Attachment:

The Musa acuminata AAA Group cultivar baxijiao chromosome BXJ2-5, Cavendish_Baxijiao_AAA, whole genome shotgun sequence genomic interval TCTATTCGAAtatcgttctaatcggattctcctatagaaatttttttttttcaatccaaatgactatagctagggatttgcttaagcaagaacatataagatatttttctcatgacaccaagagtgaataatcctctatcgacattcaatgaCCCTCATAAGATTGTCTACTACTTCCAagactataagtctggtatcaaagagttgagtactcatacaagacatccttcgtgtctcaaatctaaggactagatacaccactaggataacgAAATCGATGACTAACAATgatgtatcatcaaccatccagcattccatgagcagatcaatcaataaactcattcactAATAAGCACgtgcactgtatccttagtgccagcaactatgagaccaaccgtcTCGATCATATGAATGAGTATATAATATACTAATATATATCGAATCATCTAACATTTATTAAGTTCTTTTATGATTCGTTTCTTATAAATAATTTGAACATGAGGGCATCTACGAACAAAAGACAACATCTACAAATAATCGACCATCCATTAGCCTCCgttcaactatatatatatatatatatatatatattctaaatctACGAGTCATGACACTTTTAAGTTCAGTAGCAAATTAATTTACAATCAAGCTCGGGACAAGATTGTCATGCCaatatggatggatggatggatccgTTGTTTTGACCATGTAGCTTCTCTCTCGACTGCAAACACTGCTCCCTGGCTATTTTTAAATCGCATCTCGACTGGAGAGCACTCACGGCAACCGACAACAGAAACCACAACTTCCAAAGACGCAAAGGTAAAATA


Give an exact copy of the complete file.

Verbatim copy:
The Musa acuminata AAA Group cultivar baxijiao chromosome BXJ2-5, Cavendish_Baxijiao_AAA, whole genome shotgun sequence genomic interval TCTATTCGAAtatcgttctaatcggattctcctatagaaatttttttttttcaatccaaatgactatagctagggatttgcttaagcaagaacatataagatatttttctcatgacaccaagagtgaataatcctctatcgacattcaatgaCCCTCATAAGATTGTCTACTACTTCCAagactataagtctggtatcaaagagttgagtactcatacaagacatccttcgtgtctcaaatctaaggactagatacaccactaggataacgAAATCGATGACTAACAATgatgtatcatcaaccatccagcattccatgagcagatcaatcaataaactcattcactAATAAGCACgtgcactgtatccttagtgccagcaactatgagaccaaccgtcTCGATCATATGAATGAGTATATAATATACTAATATATATCGAATCATCTAACATTTATTAAGTTCTTTTATGATTCGTTTCTTATAAATAATTTGAACATGAGGGCATCTACGAACAAAAGACAACATCTACAAATAATCGACCATCCATTAGCCTCCgttcaactatatatatatatatatatatatatattctaaatctACGAGTCATGACACTTTTAAGTTCAGTAGCAAATTAATTTACAATCAAGCTCGGGACAAGATTGTCATGCCaatatggatggatggatggatccgTTGTTTTGACCATGTAGCTTCTCTCTCGACTGCAAACACTGCTCCCTGGCTATTTTTAAATCGCATCTCGACTGGAGAGCACTCACGGCAACCGACAACAGAAACCACAACTTCCAAAGACGCAAAGGTAAAATA